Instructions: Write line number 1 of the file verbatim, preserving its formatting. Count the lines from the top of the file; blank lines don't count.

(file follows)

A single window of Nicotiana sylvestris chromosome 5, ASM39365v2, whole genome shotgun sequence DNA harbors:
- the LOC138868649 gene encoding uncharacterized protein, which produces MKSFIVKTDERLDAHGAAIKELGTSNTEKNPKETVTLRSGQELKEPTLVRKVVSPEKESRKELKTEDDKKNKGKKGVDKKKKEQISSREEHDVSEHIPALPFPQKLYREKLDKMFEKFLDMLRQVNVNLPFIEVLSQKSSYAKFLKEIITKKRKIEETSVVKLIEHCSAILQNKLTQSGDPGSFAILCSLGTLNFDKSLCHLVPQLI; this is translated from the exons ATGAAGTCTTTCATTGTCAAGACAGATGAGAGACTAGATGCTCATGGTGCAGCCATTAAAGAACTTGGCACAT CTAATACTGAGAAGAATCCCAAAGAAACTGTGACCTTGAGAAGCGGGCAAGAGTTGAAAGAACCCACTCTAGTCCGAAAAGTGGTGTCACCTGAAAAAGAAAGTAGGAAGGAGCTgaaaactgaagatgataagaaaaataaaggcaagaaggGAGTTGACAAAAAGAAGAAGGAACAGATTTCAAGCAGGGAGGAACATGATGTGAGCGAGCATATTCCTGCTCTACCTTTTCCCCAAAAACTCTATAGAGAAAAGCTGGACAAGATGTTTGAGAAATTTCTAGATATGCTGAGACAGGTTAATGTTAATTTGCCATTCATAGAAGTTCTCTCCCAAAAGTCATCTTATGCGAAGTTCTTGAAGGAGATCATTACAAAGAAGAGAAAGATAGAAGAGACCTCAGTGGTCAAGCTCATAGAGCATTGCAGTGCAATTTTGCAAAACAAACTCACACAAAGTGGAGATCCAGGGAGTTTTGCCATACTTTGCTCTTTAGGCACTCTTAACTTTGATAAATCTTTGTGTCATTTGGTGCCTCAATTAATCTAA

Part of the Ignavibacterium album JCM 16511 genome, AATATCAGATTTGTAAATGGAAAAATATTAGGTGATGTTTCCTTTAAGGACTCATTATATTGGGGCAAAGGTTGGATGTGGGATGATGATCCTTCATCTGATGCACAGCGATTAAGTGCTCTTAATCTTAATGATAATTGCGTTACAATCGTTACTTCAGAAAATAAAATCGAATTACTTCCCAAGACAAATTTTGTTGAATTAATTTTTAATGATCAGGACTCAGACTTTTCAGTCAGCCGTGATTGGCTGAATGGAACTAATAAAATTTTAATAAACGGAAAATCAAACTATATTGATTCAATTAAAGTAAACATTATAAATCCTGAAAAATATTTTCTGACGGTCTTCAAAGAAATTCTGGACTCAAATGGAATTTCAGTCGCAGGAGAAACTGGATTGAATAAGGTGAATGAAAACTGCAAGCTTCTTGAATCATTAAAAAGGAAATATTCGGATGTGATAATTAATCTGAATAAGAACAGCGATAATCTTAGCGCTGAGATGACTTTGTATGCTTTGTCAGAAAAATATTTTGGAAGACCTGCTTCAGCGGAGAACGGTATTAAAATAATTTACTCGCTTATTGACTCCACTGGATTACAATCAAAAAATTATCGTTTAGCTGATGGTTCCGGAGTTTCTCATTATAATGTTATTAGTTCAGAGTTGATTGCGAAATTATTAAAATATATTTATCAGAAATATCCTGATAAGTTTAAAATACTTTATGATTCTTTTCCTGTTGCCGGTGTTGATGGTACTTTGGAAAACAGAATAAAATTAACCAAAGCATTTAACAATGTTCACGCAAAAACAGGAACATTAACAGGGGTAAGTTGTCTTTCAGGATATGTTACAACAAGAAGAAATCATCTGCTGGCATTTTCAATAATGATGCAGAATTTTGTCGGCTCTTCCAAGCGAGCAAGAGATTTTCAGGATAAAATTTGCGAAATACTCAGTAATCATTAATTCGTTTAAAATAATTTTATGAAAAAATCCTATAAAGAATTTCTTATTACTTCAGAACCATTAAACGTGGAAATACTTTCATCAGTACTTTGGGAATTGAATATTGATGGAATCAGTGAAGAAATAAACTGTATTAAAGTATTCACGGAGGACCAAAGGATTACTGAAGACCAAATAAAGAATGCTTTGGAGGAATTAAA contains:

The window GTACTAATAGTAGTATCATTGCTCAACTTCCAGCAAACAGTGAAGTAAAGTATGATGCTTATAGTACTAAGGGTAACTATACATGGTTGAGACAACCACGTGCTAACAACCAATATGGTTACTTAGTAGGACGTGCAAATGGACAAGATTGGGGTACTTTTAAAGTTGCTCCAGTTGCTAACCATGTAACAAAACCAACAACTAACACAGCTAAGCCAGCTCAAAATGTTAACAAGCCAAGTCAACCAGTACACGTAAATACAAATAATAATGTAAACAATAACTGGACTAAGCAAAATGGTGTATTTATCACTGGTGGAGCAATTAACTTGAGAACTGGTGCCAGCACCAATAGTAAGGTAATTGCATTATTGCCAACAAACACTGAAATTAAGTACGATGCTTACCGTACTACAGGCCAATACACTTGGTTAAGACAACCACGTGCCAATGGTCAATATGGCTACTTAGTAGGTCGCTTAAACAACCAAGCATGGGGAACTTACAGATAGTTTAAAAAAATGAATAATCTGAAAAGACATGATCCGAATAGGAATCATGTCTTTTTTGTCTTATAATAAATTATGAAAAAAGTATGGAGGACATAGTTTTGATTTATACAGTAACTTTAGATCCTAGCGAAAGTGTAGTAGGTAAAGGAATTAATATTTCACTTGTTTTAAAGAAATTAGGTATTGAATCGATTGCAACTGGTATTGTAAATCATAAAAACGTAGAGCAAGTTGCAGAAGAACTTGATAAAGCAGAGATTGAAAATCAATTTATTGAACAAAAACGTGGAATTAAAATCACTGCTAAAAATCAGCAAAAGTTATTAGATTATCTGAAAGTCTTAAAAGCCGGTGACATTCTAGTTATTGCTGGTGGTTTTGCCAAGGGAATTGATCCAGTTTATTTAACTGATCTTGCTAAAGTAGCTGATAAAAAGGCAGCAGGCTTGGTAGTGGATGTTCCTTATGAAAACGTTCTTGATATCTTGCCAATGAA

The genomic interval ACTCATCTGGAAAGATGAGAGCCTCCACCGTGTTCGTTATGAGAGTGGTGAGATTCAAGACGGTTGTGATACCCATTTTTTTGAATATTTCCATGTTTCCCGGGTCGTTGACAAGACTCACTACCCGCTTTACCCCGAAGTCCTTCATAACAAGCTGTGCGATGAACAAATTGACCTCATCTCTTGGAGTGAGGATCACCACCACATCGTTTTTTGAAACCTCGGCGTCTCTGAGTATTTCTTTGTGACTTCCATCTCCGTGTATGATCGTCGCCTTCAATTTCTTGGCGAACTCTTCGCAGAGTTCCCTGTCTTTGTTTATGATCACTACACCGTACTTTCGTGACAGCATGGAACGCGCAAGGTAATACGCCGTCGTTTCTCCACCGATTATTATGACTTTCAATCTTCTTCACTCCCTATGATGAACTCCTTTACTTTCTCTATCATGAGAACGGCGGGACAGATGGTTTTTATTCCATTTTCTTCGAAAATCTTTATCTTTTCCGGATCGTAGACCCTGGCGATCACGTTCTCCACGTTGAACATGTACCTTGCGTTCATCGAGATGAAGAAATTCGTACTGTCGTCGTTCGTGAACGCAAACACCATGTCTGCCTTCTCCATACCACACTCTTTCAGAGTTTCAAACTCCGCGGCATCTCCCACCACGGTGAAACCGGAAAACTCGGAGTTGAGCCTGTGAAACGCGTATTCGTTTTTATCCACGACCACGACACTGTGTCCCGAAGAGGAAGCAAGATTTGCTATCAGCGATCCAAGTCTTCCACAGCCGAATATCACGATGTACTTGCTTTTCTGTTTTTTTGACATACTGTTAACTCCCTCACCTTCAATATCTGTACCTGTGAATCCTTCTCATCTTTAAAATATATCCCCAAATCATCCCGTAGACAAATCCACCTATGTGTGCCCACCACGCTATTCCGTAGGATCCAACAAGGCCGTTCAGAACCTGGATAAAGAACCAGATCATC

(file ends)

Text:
A single window of Nicotiana sylvestris chromosome 5, ASM39365v2, whole genome shotgun sequence DNA harbors: